Wind power or brown funds? ‒ Investors must now weigh how sustainable they want their investments to be

The EU sustainable finance package is aimed at making responsible investing easier and more transparent. Photo: Vjatseslav Jakobtsuk / Shutterstock
  • As of 1 August 2022, providers of investment advice have been required to collect information about their clients’ sustainability preferences to provide suitable recommendations or make suitable investment decisions on their behalf.
  • Clients are asked, for example, whether they prefer environmentally sustainable investments and whether they want the social impact of their investments to be a deciding factor. Finance Finland believes that regulation will increase the demand for sustainable products and promote their development.

Incorporating ESG information into investment decisions is part of the EU sustainable finance package. One of its aims is to make responsible investing easier and more transparent. A clear-cut definition of ‘sustainable investing’ is still lacking because the EU Taxonomy, the classification of sustainable investments, is still incomplete. A retail investor may have to wait a few more years until the situation becomes less complex and suitable matches become available for all their preferences. With time, responsible investing will become easier.

When a new client decides to invest for example in a fund and contacts their bank to do so, they are now asked not only the usual questions about their expectations regarding yields, for example, but also about the desired sustainability impact of the investments. The same questions will also be asked from existing clients.

“When account managers or salespersons meet with clients, they’ll also discuss and update the client’s sustainability preferences according to a specific process. The same interview is conducted with all new clients”, says Petra Hakamo, Head of Sustainability at Evli Plc.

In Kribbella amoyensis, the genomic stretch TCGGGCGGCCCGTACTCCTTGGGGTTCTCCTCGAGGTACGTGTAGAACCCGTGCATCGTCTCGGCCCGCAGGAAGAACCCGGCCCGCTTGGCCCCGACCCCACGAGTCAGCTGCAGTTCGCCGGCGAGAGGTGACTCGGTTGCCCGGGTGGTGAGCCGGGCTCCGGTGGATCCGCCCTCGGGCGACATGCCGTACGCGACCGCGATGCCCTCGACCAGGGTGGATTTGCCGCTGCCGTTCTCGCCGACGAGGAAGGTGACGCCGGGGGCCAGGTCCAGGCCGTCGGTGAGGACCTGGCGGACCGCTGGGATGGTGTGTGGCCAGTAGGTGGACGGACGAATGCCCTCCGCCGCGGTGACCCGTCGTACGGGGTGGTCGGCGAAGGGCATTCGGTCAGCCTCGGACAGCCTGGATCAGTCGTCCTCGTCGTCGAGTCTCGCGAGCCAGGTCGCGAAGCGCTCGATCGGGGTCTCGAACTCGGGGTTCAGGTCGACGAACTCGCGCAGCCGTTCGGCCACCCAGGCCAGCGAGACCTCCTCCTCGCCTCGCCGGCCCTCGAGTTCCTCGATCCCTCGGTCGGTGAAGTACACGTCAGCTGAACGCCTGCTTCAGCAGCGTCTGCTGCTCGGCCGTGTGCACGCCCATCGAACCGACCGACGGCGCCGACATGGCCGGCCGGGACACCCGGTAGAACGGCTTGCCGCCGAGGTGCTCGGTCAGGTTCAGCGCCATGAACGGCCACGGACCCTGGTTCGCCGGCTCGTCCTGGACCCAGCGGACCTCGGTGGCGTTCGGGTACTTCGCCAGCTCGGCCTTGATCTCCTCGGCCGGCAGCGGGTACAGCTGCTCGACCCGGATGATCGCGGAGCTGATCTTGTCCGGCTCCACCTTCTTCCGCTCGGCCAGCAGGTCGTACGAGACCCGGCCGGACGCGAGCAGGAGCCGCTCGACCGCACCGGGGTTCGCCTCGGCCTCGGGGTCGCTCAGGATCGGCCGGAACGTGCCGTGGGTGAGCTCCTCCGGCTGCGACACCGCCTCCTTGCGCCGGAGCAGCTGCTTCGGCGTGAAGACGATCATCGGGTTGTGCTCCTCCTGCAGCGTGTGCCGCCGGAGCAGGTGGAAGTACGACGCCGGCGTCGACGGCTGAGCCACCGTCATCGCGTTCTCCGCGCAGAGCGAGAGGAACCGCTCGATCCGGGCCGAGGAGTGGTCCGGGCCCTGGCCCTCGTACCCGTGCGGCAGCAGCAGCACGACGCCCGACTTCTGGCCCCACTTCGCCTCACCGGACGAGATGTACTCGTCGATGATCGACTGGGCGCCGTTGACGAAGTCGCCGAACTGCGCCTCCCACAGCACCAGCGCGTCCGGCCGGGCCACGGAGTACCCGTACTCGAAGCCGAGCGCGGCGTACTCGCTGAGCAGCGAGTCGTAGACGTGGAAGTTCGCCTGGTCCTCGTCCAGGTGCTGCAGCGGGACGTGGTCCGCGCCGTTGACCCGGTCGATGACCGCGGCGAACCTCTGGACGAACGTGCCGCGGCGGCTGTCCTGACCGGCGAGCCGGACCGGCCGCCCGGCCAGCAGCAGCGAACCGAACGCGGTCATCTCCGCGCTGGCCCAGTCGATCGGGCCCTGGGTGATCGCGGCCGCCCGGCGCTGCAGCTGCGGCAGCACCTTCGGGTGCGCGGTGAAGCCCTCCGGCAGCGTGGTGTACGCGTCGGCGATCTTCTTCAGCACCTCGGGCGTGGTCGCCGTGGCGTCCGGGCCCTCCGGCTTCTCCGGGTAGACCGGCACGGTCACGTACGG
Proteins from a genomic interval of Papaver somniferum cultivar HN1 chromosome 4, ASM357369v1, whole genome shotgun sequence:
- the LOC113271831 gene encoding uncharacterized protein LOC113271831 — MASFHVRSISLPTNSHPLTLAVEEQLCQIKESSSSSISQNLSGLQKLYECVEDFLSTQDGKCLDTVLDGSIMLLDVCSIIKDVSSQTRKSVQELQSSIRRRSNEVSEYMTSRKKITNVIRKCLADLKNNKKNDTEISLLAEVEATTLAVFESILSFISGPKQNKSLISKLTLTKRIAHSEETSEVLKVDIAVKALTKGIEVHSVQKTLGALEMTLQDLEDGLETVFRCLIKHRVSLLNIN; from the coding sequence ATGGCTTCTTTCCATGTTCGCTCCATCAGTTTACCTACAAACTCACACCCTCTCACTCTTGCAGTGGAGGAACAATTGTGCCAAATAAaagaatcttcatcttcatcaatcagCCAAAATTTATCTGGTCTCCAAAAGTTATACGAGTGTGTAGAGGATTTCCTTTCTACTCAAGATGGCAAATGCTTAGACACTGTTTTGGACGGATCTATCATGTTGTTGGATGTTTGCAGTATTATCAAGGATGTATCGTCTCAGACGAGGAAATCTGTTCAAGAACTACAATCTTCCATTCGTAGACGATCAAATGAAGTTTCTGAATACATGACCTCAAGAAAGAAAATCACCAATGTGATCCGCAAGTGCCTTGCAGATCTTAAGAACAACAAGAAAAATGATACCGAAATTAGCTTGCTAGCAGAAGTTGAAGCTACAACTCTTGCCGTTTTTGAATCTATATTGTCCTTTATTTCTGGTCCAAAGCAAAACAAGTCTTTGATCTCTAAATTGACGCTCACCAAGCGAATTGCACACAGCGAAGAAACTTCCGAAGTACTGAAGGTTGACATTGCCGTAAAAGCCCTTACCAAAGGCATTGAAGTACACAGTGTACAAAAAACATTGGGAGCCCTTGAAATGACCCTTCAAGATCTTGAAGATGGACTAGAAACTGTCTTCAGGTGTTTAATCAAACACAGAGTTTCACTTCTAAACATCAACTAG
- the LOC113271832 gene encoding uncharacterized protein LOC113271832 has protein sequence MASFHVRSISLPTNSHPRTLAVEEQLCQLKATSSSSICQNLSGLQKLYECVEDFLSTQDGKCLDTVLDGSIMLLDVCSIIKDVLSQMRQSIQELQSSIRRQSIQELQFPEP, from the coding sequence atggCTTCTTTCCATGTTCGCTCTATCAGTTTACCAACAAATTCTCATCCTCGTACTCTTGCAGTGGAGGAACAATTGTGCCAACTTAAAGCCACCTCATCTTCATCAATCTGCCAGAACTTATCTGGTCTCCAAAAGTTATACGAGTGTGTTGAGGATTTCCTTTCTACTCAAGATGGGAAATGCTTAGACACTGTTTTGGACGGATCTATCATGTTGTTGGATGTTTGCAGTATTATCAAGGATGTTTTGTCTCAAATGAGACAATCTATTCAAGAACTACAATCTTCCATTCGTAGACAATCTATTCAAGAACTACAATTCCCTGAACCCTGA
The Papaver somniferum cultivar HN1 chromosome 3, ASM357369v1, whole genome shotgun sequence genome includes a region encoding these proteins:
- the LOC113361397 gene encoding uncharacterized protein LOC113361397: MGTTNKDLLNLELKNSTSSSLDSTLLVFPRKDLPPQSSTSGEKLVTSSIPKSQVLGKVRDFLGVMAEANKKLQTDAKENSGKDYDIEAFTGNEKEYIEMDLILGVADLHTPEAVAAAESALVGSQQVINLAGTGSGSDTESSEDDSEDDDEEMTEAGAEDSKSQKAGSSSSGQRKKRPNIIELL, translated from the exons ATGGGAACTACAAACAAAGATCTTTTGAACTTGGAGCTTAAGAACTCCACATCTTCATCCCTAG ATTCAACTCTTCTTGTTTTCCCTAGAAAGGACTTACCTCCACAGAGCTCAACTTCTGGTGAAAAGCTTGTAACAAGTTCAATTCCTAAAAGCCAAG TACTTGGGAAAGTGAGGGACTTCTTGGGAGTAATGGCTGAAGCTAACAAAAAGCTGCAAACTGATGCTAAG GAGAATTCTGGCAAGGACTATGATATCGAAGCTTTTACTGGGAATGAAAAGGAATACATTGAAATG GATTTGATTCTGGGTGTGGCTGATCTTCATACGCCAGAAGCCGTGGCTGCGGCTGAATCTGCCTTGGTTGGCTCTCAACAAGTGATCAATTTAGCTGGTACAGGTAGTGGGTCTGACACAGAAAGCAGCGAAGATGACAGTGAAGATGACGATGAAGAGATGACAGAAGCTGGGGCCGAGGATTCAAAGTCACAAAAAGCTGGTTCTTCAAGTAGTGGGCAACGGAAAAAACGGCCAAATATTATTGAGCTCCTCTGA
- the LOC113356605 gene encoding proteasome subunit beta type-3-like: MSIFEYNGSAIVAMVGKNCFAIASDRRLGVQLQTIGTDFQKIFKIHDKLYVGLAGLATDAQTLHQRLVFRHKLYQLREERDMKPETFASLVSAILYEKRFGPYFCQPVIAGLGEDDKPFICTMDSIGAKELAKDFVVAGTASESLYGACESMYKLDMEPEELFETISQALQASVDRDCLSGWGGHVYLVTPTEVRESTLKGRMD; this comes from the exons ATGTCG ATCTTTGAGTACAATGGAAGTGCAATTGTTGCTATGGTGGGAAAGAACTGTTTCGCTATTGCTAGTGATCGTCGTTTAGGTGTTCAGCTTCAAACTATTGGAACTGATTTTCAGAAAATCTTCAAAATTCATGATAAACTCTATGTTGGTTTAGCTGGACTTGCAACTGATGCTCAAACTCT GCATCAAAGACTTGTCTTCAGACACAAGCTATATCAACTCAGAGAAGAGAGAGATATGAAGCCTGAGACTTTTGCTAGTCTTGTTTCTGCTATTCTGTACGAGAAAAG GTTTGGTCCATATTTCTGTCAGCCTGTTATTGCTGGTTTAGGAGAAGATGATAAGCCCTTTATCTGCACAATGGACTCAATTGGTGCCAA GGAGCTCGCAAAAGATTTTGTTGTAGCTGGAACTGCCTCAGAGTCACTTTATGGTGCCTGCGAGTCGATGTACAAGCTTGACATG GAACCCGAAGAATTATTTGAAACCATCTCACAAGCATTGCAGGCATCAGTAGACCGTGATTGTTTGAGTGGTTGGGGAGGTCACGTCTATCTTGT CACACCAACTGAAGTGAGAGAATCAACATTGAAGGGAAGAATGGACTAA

The regulatory elements discussed in this article are highlighted in yellow in the graphic.

Sustainability preferences are assessed in three areas: firstly, how big a proportion of investments does the client want to allocate to taxonomy-aligned environmentally sustainable economic activities; secondly, what proportion do they want to allocate to otherwise (e.g. socially) sustainable activities; and thirdly, how much weight do they place on the consideration of principal adverse impacts, such as emissions or impact on water resources.

OP Financial Group’s Head of ESG Annika Esono Manninen says that sustainability preferences differ from risk assessment in that regulation permits the adaptation of the client’s preference profile if matching financial products are not available.

“The risk level specified by the client must be followed to the letter, but if products that match the client’s sustainability preferences aren’t available, compromises can be made to find products that are as good a match as possible, provided that the client wants to do so.”

Sustainability preference inquiries are related to the second Markets in Financial Instruments Directive (MiFID II), which has from August required advisers to consider their clients’ sustainability preferences when conducting suitability assessments. This way, clients do not have to know how to articulate their sustainability preferences, because these preferences are asked as part of policy.

New sustainable finance products are continually developed. About half of all funds in the EU market already consider sustainability at least to some extent. However, it is possible that a product matching the exact preferences of a client is not always immediately available on the market.

The law of supply and demand naturally also applies in the investment market. Evli’s Hakamo believes that the new regulation will encourage investment service providers to develop new, more sustainable products as well as to improve the sustainability and responsibility of products already in the market.

“I believe that the products most highly ranked in terms of sustainability will keep increasing their popularity. Regulation may also encourage investees with a lower ESG score to improve their practices.”